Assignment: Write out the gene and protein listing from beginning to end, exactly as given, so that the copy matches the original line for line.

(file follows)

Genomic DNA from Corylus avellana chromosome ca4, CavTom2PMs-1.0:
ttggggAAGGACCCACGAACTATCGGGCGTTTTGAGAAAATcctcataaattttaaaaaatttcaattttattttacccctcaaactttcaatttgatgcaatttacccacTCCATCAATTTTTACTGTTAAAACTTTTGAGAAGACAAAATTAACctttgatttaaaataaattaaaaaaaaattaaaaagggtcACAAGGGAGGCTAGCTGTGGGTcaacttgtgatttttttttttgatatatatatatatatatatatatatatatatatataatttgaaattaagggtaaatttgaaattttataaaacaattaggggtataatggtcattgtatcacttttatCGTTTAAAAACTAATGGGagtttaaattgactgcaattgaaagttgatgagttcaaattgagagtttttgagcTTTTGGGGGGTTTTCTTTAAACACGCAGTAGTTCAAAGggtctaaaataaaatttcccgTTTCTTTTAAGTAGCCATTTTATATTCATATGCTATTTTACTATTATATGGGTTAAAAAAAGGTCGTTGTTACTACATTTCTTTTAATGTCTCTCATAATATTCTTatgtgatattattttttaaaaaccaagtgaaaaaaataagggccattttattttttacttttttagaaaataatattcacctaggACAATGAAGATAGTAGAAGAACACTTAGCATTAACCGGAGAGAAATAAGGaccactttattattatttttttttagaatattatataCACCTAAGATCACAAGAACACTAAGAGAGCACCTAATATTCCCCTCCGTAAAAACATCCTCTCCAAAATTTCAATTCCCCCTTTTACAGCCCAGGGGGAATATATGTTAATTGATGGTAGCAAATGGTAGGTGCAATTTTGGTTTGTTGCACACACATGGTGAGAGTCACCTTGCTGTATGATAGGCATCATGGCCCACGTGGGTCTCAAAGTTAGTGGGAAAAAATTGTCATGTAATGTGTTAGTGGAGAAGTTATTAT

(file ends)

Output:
Genomic DNA from Corylus avellana chromosome ca4, CavTom2PMs-1.0:
ttggggAAGGACCCACGAACTATCGGGCGTTTTGAGAAAATcctcataaattttaaaaaatttcaattttattttacccctcaaactttcaatttgatgcaatttacccacTCCATCAATTTTTACTGTTAAAACTTTTGAGAAGACAAAATTAACctttgatttaaaataaattaaaaaaaaattaaaaagggtcACAAGGGAGGCTAGCTGTGGGTcaacttgtgatttttttttttgatatatatatatatatatatatatatatatatatataatttgaaattaagggtaaatttgaaattttataaaacaattaggggtataatggtcattgtatcacttttatCGTTTAAAAACTAATGGGagtttaaattgactgcaattgaaagttgatgagttcaaattgagagtttttgagcTTTTGGGGGGTTTTCTTTAAACACGCAGTAGTTCAAAGggtctaaaataaaatttcccgTTTCTTTTAAGTAGCCATTTTATATTCATATGCTATTTTACTATTATATGGGTTAAAAAAAGGTCGTTGTTACTACATTTCTTTTAATGTCTCTCATAATATTCTTatgtgatattattttttaaaaaccaagtgaaaaaaataagggccattttattttttacttttttagaaaataatattcacctaggACAATGAAGATAGTAGAAGAACACTTAGCATTAACCGGAGAGAAATAAGGaccactttattattatttttttttagaatattatataCACCTAAGATCACAAGAACACTAAGAGAGCACCTAATATTCCCCTCCGTAAAAACATCCTCTCCAAAATTTCAATTCCCCCTTTTACAGCCCAGGGGGAATATATGTTAATTGATGGTAGCAAATGGTAGGTGCAATTTTGGTTTGTTGCACACACATGGTGAGAGTCACCTTGCTGTATGATAGGCATCATGGCCCACGTGGGTCTCAAAGTTAGTGGGAAAAAATTGTCATGTAATGTGTTAGTGGAGAAGTTATTAT